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Number of jobs in UK convenience store sector falls

John Wood ·
ACS chief executive James Lowman
ACS chief executive James Lowman
  (Photo:  )

The number of jobs in the UK convenience store sector has fallen for the second consecutive year, as retailers are forced to adapt to cost increases in their businesses, according to the ACS.

The 2017 Local Shop Report shows that there are now just over 370,000 jobs in the convenience sector – a reduction on both last year’s total of 390,000 and 2015’s total of 407,000.

Key findings from this year’s report include:

• There are 49,918 convenience stores in mainland UK, 74% of which are run by independent retailers, either on their own or in partnership with a symbol group like Spar, Premier, Best-One or Nisa;

• Sales have risen by £500m in the past year to £38bn – which makes this sector of the economy comparable in scale to other large UK sectors like recruitment, defence, and oil & gas;

• 20% of independent convenience store owners work more than 70 hours a week, while 19% take no holiday throughout the year; and

• Convenience store retailers have invested over £858m in the last year on improving their stores, extending the range of services available to customers and making their businesses more efficient.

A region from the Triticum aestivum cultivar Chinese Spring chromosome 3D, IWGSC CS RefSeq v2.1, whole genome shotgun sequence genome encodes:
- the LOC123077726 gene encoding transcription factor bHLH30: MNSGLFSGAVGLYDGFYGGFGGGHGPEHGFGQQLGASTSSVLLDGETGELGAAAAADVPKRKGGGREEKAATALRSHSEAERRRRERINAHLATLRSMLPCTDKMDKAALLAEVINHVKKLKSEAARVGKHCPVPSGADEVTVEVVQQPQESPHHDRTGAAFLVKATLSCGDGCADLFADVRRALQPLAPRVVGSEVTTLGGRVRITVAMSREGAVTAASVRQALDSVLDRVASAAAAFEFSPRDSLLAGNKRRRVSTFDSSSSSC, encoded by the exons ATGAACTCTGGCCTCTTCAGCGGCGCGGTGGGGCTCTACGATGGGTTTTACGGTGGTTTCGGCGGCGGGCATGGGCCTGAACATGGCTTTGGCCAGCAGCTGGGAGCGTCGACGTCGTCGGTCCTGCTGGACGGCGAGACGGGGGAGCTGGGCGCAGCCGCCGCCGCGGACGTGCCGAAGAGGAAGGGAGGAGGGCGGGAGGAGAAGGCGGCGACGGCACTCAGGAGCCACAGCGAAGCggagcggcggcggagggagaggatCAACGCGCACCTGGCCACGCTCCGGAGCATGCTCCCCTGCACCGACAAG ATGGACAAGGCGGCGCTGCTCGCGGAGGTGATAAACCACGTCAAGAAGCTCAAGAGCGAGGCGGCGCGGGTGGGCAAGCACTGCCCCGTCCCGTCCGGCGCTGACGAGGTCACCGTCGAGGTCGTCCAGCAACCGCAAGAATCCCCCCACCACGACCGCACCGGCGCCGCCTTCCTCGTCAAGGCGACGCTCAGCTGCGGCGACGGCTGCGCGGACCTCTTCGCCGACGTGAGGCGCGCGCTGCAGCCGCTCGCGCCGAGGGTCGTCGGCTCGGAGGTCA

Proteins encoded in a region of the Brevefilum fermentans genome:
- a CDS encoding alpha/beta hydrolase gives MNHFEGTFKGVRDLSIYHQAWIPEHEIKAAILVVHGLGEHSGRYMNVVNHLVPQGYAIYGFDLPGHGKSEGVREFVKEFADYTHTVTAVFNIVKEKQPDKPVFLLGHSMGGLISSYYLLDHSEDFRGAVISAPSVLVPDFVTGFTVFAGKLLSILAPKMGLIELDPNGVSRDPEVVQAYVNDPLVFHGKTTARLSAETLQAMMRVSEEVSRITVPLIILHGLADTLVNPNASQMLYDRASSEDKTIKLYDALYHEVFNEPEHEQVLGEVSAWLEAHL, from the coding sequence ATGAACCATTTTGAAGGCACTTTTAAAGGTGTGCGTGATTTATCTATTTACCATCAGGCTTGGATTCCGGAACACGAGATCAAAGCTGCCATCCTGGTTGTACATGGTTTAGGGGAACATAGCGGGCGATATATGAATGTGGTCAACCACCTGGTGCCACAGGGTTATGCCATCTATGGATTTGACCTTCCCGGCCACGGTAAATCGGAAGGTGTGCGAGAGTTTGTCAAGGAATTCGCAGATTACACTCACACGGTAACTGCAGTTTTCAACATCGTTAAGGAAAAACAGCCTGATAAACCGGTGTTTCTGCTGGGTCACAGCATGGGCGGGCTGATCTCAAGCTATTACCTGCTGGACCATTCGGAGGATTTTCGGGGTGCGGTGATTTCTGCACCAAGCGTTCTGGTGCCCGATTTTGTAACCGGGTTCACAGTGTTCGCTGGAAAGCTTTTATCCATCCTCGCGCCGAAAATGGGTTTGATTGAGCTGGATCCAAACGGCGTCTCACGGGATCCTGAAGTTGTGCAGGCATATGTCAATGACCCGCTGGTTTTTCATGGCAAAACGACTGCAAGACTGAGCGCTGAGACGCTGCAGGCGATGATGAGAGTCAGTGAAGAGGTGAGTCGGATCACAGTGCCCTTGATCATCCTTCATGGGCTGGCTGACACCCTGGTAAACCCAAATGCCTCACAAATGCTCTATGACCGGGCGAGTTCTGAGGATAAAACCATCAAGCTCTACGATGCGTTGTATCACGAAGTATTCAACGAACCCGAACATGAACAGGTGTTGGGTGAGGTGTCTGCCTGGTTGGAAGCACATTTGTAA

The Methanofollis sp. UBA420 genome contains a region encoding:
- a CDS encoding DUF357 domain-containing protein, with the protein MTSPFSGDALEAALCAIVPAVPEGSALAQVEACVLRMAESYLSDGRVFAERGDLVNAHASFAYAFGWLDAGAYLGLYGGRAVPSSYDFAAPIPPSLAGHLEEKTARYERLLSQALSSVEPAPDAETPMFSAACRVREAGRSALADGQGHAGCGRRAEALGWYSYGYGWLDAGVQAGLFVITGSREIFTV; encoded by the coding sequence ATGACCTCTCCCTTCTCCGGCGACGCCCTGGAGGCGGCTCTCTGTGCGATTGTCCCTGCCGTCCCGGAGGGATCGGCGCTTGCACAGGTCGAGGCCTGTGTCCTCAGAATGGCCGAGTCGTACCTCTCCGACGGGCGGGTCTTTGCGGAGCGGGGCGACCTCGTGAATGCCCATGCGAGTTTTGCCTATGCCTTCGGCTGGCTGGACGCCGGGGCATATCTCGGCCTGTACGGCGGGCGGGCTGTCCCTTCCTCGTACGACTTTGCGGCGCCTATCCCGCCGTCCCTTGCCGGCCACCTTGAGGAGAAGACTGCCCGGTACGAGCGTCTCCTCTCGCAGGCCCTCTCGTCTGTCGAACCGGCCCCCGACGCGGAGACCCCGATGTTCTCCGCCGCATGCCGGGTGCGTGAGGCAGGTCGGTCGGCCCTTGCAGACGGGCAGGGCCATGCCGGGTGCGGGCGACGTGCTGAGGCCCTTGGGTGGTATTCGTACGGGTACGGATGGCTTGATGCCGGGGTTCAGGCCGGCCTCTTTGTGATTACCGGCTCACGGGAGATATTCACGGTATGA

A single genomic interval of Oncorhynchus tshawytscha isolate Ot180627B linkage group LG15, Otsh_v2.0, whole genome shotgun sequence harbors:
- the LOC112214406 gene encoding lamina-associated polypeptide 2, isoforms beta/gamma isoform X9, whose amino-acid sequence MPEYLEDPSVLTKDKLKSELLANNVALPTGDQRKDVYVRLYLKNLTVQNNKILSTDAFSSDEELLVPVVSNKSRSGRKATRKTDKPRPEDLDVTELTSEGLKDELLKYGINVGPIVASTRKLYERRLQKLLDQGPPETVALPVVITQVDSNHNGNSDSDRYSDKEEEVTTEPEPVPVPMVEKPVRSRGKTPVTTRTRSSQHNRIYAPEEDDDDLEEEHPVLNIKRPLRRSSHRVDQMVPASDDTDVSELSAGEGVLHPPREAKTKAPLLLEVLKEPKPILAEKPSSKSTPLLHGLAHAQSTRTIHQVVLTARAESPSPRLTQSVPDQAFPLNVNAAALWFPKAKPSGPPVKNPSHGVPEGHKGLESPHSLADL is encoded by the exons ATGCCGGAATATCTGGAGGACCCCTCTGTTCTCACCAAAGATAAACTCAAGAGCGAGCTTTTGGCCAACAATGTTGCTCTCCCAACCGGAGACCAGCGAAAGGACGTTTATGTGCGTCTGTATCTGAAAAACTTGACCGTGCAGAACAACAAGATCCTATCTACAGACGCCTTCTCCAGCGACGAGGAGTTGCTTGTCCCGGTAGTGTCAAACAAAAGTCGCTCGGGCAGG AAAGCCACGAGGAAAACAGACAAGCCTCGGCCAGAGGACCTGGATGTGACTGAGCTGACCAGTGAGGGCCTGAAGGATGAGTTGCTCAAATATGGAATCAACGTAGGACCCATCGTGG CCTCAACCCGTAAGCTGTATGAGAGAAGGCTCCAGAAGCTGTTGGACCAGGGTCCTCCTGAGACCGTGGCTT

ACS chief executive James Lowman said: “Convenience stores provide flexible employment for over 370,000 people across the UK, but this number has fallen as a result of significant increases in the national minimum wage and national living wage, as well as other associated employment costs, alongside rising costs in other areas like business rates. In many cases, store owners are having to reduce the number of hours that their staff work while picking up extra hours themselves.

“Despite the pressure faced by retailers as a result of increasing costs in their business, the competition that convenience stores face has never been stronger. Convenience stores have to compete not just with other similar retailers, but also with food-to-go outlets, coffee shops, supermarkets and the growing presence of online grocery retail, which is why there remains significant investment in new technology and services within the sector.

“The intense competition and rising sales in the convenience sector demonstrates that local shops have never been more relevant to the lives of consumers, which is why a number of larger companies are now running convenience stores and moving into wholesaling or franchising in the convenience store sector. Technology and consumer needs are changing rapidly, so stores are constantly evolving to offer more products and services.”

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Weekly retail fuel prices: 18 September 2017
RegionDieselLPGSuper ULUL
East120.75128.55119.84
East Midlands120.29128.81119.63
London120.7558.57130.05119.82
North East120.2059.90129.98119.40
North West120.52128.62119.81
Northern Ireland119.2369.90126.85119.03
Scotland120.60128.18119.75
South East121.03130.63120.24
South West120.75129.31119.96
Wales120.35127.44119.57
West Midlands120.4262.90130.69119.84
Yorkshire & Humber120.1971.90128.67119.59

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